Malaria itself or a disease looks like malaria has been distinguished before 4,000 years. The term malaria was derived from two Italian words “mala aria” meaning foul or bad air [1]. This name is originated from the observation that malaria cases were prevalent in areas where there is bad air associated with the accumulation of pools [2]. Malaria is caused by the genus Plasmodium (mosquito-borne apicomplexan parasite). At the time of bite by infected female Anopheline mosquitoes, this protozoal blood infection become conveying from one person to the next person [3, 4]. According to Miller et al. [5], malaria is expressed as a disease caused by repeated life cycle of the Plasmodium in the red blood cell. It is also defined as an illness brought by a parasite that lives some of the life in humans and some in mosquitoes [6].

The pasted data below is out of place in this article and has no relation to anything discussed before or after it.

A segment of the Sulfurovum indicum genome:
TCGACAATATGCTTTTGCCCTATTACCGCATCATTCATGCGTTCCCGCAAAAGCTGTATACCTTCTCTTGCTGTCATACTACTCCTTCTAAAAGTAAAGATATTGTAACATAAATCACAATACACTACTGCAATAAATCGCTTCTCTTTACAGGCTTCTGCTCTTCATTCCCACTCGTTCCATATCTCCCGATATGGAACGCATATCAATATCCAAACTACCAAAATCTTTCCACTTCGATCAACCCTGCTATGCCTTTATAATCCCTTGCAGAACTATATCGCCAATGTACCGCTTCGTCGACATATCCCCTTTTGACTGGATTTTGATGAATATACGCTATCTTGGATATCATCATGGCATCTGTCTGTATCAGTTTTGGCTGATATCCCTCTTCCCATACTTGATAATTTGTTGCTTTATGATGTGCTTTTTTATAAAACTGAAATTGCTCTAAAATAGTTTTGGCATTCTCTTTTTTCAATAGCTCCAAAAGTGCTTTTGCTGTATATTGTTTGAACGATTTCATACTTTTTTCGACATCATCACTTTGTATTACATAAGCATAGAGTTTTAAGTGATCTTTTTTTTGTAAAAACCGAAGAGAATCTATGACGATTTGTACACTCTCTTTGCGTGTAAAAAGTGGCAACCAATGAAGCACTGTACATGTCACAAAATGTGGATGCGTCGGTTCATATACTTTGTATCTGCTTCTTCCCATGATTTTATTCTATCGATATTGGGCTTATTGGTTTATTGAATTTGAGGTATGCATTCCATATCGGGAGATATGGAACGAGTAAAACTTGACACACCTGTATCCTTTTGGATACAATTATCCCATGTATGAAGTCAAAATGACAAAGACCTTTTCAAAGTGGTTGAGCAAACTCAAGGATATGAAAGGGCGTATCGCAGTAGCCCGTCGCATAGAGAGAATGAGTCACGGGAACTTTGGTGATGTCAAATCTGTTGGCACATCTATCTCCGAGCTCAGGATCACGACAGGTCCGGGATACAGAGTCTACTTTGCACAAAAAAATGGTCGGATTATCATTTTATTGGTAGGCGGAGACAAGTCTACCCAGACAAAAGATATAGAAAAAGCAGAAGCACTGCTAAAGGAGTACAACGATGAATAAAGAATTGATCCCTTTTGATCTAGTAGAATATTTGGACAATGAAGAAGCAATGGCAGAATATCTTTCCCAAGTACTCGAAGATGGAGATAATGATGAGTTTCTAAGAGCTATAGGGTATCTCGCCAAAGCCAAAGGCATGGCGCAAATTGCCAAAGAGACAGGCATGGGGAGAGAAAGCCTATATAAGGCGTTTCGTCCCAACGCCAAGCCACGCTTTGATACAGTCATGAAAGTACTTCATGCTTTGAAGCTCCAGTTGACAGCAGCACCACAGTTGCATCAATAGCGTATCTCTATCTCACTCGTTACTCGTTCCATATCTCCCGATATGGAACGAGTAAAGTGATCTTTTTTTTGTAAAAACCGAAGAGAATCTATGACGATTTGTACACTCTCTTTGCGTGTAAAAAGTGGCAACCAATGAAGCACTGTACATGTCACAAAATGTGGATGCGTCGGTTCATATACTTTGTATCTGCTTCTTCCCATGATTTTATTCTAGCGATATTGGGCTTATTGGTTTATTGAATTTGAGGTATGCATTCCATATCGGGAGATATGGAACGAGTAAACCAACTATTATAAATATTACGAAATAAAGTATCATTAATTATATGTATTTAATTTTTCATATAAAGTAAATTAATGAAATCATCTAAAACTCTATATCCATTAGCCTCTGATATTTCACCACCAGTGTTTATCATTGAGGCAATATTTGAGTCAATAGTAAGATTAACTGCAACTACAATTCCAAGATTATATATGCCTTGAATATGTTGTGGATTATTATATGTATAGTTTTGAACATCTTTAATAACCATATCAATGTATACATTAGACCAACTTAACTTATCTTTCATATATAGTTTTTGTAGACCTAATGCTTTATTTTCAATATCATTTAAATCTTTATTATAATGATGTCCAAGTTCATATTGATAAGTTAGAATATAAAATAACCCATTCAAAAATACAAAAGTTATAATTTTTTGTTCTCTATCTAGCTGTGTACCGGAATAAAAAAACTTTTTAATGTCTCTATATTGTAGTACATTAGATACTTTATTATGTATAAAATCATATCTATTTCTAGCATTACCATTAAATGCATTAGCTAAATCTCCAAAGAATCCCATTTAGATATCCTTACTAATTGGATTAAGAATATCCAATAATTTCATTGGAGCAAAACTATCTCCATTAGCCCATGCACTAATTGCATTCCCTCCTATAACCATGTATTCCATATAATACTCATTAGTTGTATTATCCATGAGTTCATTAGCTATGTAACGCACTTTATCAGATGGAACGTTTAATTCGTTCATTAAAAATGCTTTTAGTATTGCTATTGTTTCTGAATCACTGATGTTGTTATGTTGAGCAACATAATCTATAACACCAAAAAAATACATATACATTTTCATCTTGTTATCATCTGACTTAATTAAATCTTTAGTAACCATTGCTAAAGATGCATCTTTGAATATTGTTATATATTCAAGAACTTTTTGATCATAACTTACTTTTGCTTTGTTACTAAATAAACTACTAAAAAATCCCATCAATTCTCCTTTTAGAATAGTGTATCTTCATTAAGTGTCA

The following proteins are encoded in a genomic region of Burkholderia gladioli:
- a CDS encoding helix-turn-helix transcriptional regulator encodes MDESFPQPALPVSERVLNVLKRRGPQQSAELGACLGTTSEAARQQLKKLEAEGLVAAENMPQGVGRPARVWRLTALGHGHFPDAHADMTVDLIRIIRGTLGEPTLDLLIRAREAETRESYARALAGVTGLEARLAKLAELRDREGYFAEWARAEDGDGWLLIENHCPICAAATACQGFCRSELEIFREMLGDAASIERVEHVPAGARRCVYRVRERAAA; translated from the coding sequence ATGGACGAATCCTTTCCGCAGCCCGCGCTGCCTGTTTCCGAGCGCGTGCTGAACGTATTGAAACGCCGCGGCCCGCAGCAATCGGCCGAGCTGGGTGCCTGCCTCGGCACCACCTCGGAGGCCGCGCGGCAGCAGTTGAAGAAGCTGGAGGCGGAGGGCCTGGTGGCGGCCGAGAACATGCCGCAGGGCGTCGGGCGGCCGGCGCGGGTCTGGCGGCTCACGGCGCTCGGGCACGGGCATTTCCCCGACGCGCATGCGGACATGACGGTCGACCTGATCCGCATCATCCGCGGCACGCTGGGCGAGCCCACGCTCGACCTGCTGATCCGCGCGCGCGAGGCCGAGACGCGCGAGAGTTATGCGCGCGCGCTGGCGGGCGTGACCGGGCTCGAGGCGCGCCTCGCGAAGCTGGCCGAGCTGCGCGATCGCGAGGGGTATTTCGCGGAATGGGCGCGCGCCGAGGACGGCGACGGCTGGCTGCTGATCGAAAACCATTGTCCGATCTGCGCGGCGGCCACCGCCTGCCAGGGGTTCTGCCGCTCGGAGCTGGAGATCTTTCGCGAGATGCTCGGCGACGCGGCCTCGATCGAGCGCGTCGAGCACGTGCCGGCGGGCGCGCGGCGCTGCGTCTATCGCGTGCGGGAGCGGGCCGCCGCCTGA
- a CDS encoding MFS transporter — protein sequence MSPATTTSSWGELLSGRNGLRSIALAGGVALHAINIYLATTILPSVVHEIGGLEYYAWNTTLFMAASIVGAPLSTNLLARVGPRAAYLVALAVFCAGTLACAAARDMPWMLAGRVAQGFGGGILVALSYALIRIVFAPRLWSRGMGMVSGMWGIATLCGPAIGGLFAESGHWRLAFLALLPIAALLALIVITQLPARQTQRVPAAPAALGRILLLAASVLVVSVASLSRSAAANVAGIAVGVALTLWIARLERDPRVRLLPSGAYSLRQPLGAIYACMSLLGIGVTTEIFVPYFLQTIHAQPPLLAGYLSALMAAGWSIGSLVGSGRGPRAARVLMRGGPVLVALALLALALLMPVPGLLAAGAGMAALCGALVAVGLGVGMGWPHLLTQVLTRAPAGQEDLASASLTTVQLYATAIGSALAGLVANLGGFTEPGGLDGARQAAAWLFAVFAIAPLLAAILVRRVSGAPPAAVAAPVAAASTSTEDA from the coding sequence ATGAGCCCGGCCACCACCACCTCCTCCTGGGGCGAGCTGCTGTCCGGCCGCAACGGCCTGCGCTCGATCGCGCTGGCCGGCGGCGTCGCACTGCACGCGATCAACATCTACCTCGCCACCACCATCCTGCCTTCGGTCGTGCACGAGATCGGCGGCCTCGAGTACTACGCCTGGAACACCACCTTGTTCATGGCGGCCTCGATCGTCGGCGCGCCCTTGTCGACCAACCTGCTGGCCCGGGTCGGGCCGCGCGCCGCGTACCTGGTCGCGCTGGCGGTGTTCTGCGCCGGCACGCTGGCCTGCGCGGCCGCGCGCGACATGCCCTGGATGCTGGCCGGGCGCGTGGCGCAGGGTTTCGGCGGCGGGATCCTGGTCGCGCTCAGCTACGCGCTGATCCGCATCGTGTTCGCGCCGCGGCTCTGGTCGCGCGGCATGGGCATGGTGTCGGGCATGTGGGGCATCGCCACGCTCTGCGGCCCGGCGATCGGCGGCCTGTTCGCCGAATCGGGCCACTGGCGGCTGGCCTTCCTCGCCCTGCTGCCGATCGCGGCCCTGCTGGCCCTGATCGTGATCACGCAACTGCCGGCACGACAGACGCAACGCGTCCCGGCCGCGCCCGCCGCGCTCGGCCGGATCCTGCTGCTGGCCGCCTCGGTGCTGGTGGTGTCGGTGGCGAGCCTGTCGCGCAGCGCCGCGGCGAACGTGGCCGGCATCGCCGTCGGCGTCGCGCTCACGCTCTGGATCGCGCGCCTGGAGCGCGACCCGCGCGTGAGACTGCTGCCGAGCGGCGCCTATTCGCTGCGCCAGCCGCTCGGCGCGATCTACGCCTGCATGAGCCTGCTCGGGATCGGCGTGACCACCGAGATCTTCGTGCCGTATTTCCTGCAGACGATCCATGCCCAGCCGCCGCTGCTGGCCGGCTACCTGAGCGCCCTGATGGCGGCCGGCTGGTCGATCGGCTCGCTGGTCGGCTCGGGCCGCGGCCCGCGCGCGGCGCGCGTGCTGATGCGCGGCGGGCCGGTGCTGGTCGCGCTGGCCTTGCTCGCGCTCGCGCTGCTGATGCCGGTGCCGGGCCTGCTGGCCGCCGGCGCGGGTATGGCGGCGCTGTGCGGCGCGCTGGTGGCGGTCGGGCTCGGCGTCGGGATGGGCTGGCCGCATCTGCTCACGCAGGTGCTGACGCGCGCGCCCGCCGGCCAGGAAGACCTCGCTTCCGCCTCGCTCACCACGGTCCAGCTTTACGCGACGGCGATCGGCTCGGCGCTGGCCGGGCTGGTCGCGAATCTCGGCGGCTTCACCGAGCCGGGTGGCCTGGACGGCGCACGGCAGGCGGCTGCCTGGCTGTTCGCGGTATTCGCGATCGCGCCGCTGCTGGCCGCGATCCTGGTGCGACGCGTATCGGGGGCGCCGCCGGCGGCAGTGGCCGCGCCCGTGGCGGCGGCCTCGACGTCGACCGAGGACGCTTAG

The causative agents for malaria infection are among the genus Plasmodium, phyllum Apicomplexa, class sporozoa, family Plasmodidae and order Haemosporidia [7]. Plasmodium is considered to be instigated from photosynthetic protozoa, which is known as dinoflagellate. Among more than 200 different Plasmodium species, around 14 species are pathogenic to humans [8, 9]. The remaining species affect animals, such as rodents, monkeys and reptiles [10]. Five of the human pathogens, P. ovale sub-species (P. ovale curtisi and P. ovale wallikeri), P. falciparum, P. vivax and P. malariae are well known etiologic agents for human malaria. Infrequently, we could be naturally or accidentally infected by many simian species including P. knowlesi, P. cynomolgi, P. bastianelli, P. brasilianum, P. schwetzi and P. inui. Disease with P. knowlesi happens in individuals if an Anopheles mosquito previously diseased by a monkey malaria parasite bites humans. Incubation period (the time between the bite of mosquito and developing malaria symptoms) for falciparum, vivax and ovale, and malariae is 12, 14 and 30 days, respectively. But infections by P. malariae can exist in the blood for a very long period, may be decades, without ever producing symptoms. A person with asymptomatic (no symptom) malariae infection, however, can infect others, either through blood donation or mosquito bites. Incubation period is different for different persons and depends on the amount of the parasite involved [11, 12, 13].